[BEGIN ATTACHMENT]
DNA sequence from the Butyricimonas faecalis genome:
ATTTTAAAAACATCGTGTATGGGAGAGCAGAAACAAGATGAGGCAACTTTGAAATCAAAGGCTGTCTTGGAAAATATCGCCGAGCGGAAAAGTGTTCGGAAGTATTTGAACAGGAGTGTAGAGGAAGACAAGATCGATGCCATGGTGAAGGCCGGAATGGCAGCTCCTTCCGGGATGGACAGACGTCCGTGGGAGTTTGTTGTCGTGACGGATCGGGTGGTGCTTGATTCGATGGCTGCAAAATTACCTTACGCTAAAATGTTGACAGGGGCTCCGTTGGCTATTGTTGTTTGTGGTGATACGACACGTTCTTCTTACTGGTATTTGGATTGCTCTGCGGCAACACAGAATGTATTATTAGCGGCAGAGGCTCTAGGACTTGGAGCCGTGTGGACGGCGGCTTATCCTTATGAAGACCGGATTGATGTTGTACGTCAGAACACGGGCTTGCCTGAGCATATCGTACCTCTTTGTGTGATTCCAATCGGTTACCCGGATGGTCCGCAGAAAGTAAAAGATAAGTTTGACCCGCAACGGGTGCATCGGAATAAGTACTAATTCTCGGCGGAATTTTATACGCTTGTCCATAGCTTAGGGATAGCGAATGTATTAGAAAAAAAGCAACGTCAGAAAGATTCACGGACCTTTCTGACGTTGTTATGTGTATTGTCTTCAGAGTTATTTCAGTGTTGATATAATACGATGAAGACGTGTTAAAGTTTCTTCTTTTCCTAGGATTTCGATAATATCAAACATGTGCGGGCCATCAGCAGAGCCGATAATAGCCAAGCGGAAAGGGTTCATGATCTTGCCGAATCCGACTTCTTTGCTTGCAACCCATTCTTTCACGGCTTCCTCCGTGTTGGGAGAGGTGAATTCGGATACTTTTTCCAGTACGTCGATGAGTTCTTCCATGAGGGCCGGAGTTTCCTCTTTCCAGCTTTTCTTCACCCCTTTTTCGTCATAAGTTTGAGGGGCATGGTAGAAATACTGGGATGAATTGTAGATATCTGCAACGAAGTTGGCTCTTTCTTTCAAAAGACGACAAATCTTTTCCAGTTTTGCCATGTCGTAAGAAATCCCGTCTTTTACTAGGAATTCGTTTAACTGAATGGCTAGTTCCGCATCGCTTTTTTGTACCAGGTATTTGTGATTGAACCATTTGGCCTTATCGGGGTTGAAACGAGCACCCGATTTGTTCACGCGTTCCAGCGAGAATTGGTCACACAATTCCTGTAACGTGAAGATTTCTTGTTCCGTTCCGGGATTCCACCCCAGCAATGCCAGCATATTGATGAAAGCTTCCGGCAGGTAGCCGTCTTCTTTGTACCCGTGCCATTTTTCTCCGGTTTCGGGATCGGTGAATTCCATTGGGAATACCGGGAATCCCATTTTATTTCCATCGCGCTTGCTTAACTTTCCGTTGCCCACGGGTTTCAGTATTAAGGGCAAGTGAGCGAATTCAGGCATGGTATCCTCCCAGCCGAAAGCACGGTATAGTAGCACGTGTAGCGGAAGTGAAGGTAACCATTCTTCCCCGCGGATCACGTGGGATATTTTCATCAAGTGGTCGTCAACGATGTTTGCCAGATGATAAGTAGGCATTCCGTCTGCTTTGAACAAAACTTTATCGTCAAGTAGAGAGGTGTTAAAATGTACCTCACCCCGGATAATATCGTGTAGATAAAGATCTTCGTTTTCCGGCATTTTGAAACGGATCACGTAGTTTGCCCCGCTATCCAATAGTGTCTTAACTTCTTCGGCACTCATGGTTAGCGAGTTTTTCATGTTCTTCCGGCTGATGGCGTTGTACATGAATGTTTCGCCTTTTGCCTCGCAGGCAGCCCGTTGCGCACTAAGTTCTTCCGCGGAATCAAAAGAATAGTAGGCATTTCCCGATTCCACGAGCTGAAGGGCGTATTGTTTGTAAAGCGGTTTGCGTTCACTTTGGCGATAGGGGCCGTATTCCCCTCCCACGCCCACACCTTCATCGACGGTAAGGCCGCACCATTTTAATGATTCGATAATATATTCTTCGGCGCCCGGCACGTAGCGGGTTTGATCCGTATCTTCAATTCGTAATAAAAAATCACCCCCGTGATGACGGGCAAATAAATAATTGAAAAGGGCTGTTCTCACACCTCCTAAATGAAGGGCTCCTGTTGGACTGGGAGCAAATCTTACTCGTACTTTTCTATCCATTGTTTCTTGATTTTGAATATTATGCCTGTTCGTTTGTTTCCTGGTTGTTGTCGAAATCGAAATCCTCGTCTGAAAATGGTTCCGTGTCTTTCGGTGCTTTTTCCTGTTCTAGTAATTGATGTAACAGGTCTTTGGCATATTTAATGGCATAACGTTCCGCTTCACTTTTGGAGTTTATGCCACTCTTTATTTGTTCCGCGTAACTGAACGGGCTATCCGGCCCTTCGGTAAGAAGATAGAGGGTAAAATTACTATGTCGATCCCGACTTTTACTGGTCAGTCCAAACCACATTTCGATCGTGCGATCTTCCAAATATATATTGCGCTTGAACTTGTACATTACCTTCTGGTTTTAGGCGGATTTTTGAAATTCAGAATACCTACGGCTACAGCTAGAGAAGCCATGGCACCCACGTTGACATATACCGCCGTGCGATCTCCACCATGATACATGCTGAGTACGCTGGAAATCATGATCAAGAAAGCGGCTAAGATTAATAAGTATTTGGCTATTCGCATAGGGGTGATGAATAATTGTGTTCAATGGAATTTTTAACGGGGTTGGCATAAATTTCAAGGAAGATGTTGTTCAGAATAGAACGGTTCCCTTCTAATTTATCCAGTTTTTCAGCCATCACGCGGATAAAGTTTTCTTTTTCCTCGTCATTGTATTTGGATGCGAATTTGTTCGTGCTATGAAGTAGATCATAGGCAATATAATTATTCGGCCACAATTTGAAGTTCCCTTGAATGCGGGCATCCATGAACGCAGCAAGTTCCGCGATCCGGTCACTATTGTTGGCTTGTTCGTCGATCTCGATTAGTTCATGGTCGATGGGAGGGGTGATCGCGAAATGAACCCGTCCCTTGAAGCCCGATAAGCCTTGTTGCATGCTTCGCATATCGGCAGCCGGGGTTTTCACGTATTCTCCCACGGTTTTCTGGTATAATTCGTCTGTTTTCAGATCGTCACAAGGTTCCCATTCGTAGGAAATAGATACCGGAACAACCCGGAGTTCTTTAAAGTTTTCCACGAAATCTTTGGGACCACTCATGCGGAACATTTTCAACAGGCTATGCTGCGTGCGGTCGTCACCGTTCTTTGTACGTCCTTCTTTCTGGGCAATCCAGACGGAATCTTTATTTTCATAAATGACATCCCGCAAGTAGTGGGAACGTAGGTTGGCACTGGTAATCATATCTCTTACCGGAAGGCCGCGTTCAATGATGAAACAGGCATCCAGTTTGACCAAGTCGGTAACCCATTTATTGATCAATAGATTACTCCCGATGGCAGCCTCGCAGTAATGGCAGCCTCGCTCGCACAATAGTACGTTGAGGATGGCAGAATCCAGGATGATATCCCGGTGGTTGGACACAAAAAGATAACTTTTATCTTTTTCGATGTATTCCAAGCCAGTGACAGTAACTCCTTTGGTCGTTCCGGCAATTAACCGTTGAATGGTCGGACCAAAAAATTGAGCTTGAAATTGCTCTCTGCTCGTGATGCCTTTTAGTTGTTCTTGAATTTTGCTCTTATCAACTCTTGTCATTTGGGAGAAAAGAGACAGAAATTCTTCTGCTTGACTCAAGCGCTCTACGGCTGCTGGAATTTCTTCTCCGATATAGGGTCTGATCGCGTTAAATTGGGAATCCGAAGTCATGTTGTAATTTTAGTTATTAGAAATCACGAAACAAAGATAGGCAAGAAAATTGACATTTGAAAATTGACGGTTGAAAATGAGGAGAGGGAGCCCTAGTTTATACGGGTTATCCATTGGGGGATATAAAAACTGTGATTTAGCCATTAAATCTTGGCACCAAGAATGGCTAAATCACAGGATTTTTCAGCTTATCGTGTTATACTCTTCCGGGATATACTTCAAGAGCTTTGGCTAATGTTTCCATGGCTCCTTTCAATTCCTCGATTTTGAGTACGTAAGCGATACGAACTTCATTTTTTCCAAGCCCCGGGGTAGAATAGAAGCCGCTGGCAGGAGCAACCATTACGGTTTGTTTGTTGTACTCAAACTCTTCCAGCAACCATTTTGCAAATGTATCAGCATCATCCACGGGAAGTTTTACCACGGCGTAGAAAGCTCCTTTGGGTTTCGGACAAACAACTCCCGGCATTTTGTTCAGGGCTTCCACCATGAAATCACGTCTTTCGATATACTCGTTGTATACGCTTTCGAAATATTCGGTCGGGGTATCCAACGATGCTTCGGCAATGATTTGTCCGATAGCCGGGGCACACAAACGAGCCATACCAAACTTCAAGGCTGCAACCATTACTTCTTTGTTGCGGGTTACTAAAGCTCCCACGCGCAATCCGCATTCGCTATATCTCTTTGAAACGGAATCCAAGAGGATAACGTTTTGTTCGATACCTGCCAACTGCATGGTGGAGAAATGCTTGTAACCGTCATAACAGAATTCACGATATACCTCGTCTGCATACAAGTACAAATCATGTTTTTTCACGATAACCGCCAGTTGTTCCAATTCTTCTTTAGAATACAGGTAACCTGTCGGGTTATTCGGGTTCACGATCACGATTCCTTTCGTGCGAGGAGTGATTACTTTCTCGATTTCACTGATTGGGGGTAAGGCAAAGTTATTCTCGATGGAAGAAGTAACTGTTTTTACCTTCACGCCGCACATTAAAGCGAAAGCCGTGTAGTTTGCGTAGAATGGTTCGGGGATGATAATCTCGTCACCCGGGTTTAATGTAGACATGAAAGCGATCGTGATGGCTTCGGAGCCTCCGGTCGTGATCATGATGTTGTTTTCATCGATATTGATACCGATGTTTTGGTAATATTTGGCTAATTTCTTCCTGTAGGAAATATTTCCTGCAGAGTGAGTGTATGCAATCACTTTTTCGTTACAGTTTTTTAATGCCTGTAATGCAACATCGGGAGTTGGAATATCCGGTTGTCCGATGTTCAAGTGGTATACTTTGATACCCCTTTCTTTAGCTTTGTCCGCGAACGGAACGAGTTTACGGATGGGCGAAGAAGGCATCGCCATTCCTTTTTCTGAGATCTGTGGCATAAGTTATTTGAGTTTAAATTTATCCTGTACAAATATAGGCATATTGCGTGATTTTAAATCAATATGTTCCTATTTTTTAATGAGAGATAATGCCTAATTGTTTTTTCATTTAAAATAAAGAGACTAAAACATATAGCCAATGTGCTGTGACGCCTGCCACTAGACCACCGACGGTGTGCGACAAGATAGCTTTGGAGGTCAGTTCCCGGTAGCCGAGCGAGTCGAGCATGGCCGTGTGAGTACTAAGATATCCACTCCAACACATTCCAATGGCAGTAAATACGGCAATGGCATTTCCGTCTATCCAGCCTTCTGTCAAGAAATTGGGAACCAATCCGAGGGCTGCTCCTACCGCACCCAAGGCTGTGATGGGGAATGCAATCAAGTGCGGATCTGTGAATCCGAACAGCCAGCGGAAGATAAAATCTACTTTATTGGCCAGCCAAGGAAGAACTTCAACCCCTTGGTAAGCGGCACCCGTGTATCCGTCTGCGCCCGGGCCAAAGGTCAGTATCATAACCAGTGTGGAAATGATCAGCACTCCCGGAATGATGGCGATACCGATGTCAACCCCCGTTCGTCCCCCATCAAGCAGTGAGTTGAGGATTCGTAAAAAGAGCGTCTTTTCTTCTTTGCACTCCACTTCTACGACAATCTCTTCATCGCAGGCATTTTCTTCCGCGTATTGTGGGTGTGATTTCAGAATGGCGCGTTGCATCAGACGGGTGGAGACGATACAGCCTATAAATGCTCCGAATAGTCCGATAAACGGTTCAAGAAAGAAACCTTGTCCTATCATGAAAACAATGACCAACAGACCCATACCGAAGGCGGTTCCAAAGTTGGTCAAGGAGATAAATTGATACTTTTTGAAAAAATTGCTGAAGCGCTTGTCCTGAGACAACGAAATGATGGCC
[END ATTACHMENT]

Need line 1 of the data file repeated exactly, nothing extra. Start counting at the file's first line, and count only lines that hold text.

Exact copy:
DNA sequence from the Butyricimonas faecalis genome: